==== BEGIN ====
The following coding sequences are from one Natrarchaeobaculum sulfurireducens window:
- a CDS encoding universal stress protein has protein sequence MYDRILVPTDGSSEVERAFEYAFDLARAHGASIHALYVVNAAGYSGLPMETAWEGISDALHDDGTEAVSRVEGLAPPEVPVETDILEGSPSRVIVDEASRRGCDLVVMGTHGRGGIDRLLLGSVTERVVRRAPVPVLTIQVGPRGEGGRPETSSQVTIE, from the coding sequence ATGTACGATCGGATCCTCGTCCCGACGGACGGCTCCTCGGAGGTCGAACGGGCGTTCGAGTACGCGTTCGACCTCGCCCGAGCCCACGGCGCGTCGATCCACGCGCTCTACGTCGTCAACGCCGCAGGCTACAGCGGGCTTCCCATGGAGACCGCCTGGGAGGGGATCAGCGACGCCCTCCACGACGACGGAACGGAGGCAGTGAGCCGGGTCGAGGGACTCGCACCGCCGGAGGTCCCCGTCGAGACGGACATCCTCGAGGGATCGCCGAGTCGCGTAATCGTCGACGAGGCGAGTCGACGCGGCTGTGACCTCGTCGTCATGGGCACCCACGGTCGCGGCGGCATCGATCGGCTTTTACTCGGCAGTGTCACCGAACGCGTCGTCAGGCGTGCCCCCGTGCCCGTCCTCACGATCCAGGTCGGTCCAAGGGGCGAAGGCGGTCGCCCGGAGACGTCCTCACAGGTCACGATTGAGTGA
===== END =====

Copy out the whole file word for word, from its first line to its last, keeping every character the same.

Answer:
The following coding sequences are from one Natrarchaeobaculum sulfurireducens window:
- a CDS encoding universal stress protein has protein sequence MYDRILVPTDGSSEVERAFEYAFDLARAHGASIHALYVVNAAGYSGLPMETAWEGISDALHDDGTEAVSRVEGLAPPEVPVETDILEGSPSRVIVDEASRRGCDLVVMGTHGRGGIDRLLLGSVTERVVRRAPVPVLTIQVGPRGEGGRPETSSQVTIE, from the coding sequence ATGTACGATCGGATCCTCGTCCCGACGGACGGCTCCTCGGAGGTCGAACGGGCGTTCGAGTACGCGTTCGACCTCGCCCGAGCCCACGGCGCGTCGATCCACGCGCTCTACGTCGTCAACGCCGCAGGCTACAGCGGGCTTCCCATGGAGACCGCCTGGGAGGGGATCAGCGACGCCCTCCACGACGACGGAACGGAGGCAGTGAGCCGGGTCGAGGGACTCGCACCGCCGGAGGTCCCCGTCGAGACGGACATCCTCGAGGGATCGCCGAGTCGCGTAATCGTCGACGAGGCGAGTCGACGCGGCTGTGACCTCGTCGTCATGGGCACCCACGGTCGCGGCGGCATCGATCGGCTTTTACTCGGCAGTGTCACCGAACGCGTCGTCAGGCGTGCCCCCGTGCCCGTCCTCACGATCCAGGTCGGTCCAAGGGGCGAAGGCGGTCGCCCGGAGACGTCCTCACAGGTCACGATTGAGTGA